The Morgen are eternally young, malevolent water spirits. Similar to sirens, they use their beauty to seduce men into the water and drown them. If the seduction would not work, they lure the men into the water some other way, presenting to them visions of underwater gardens, gold and crystal, just under the water's surface. The Morgen can also control water, and responsible for sending floods that have drowned entire towns.
The Púca is a nature spirit. The existence of the Púca is, in some regards, similar to the yin and yang of Chinese philosophy. The spirit can come in a dark form with black fur or hair, or light form with white fur or hair. They bring both good and bad fortune in equal mixture. The Púca is another shape-shifter and can take a wide variety of forms including rabbits, cats, dogs, horses, birds, foxes, wolves and goats. The Púca can even take the form of a human being, but there is always some kind of give-away that they are not human, such as an accompanying animal's tail or ears. It can speak to humans and will one day give advice and aid, and on other days confuse and scare people.
At the end of an agricultural season any crops still left out in the fields is known as the 'Púca's share', and the 1st of November is Púca's Day. On Púca's day, the Púca will either be only civil all day or will spit on all of the wild fruits thus leaving them completely inedible.
Water Leaper (Llamhigyn Y Dwr)
The Water Leaper is a water-dwelling creature that lives in ponds and swamps. It is considered truly evil, using a wide range of tricks to punish the innocent. The Water Leaper would wait in the water and snap the lines of fishermen in the hope that they would starve. It would eat livestock belonging to farmers and in other situations would even eat the fishermen that tried to fish in his ponds.
The Water Leaper is described as looking utterly grotesque; a giant toad with bat's wings, no hind legs, and a long tail with a stinger at the end. It can use its bat wings to fly over large spans of water, surprising those nearby by coming at them from the air.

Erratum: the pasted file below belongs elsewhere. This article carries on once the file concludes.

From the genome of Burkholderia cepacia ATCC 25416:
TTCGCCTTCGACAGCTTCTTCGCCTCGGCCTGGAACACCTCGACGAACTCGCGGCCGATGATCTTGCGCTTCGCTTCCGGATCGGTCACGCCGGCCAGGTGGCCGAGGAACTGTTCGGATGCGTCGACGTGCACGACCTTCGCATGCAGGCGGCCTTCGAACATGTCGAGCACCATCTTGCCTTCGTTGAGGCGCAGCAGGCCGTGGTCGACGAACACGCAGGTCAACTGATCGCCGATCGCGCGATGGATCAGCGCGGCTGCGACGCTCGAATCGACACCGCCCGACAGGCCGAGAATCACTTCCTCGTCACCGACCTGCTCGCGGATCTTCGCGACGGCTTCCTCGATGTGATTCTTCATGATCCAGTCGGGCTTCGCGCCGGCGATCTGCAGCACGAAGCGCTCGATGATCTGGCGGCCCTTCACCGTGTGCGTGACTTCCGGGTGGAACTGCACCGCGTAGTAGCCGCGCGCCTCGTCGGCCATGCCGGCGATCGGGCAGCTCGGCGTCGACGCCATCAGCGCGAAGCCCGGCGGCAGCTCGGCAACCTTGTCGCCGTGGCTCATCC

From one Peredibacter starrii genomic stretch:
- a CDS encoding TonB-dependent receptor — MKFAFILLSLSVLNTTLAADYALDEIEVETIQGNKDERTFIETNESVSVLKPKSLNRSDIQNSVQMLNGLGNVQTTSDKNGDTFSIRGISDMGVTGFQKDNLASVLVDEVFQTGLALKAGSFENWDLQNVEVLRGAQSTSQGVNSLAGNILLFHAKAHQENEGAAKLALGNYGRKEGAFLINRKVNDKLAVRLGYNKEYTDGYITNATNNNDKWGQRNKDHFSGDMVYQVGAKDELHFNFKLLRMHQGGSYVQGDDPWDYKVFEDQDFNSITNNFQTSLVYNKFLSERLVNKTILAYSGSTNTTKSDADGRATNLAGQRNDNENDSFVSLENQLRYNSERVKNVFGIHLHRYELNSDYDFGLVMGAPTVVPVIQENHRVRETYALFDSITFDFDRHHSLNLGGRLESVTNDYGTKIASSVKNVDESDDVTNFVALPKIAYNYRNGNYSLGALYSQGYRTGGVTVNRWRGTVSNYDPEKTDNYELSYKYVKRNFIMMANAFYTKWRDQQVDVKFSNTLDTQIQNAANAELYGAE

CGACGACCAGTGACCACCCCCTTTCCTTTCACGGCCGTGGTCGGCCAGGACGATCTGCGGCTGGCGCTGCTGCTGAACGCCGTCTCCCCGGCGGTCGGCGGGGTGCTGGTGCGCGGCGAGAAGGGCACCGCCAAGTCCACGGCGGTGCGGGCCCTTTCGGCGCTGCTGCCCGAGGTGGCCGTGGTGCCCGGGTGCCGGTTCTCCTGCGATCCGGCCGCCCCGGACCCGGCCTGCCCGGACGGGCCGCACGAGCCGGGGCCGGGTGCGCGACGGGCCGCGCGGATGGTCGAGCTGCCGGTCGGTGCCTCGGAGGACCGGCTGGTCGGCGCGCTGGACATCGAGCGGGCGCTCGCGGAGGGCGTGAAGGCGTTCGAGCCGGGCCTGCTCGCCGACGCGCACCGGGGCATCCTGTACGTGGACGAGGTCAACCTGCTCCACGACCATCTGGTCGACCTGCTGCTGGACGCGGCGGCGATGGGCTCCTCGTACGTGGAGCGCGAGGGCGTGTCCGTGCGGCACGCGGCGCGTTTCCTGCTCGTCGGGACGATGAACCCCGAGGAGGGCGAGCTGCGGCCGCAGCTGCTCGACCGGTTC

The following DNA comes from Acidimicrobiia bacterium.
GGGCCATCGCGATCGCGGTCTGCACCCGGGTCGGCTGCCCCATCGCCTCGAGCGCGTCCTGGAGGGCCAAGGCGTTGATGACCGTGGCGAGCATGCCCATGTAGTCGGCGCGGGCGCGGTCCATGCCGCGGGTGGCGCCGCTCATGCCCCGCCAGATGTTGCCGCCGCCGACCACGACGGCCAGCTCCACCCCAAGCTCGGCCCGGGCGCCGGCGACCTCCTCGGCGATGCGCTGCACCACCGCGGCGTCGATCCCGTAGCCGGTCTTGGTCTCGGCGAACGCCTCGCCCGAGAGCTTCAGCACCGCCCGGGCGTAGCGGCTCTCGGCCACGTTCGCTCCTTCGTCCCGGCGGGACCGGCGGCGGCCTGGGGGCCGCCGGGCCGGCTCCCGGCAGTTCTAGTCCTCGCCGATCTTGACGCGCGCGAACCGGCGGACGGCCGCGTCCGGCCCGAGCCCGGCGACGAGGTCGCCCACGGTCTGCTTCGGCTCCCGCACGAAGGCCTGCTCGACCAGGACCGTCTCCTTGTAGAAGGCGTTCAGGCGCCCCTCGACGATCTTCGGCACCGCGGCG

Thank You for Reading!
Thank you for reading this article of some of the creatures and characters from Welsh mythology that I thought were the most interesting. I tried to stay clear of the ones that everyone already knows about (e.g. Welsh Dragons and Big Dogs).
If you think that I have missed one out, feel free to tell me about it in the comments below and I can try to include it! Likewise, if you found any of these particularly compelling, tell me which one you like the best!
- Briggs, Katharine. An Encyclopeidia of Fairies, Hobgoblins, Brownies, Boogies, and Other Supernatural Creatures, "Llamhigyn Y Dwr", p270
- Briggs, Katharine. An Encyclopedia of Fairies, Hobgoblins, Brownies, Boogies, and Other Supernatural Creatures, "Pwca", p 337
- Bromwich, Rachel (2006), Trioedd Ynys Prydein: The Triads of the Island of Britain, University Of Wales Press
- Franklin, Anna (2002). "Goblin", The Illustrated Encyclopedia of Fairies. London: Paper Tiger
- Franklin, Anna (2002) The Illustrated Encyclopaedia Of Fairies Vega, London, p. 182
- Geiriadur Prifysgol Cymru (University of Wales Dictionary), vol. I, p.41, afanc
- Green, Thomas (2007), Concepts of Arthur, Stroud, Gloucestershire: Tempus
- Guest, Lady Charlotte (2002). The Mabinogion. London: Voyager. pp. 192–195
- Keightley, Thomas (1880), The Fairy Mythology (google), p. 371
- Lacy (superv.) & Pickens (tr.) (1993), Ch. 55, "The Devil Cat of Lausanne; King Claudas's Men Routed", Story of Merlin, pp. 410
- Matson, Gienna: Celtic Mythology A to Z, page 1. Chelsea House, 2004
- Offut, Jason (2019). Chasing American Monsters. Woodbury, Minnesota: Llewellyn Publications
- Rose, Carol: Giants, Monsters and Dragons. Norton 2000
- Skene, William Forbes (1868), The Four Ancient Books of Wales (Google), 2, Edinburgh: Edmonston and Douglas Triads re Arthur p. 457-,Canu y Meirch (Book of Taliesin XXV) p. 175-7 (text) and Vol. 1, p.307- (translation)
- Wirt Sikes. British Goblins: Welsh Folk-lore, Fairy Mythology, Legends and Traditions. (2nd edition) London: Sampson Low, Marston, Searle & Rivington, 1880. Page 216
This content is accurate and true to the best of the author’s knowledge and is not meant to substitute for formal and individualized advice from a qualified professional.
© 2020 VerityPrice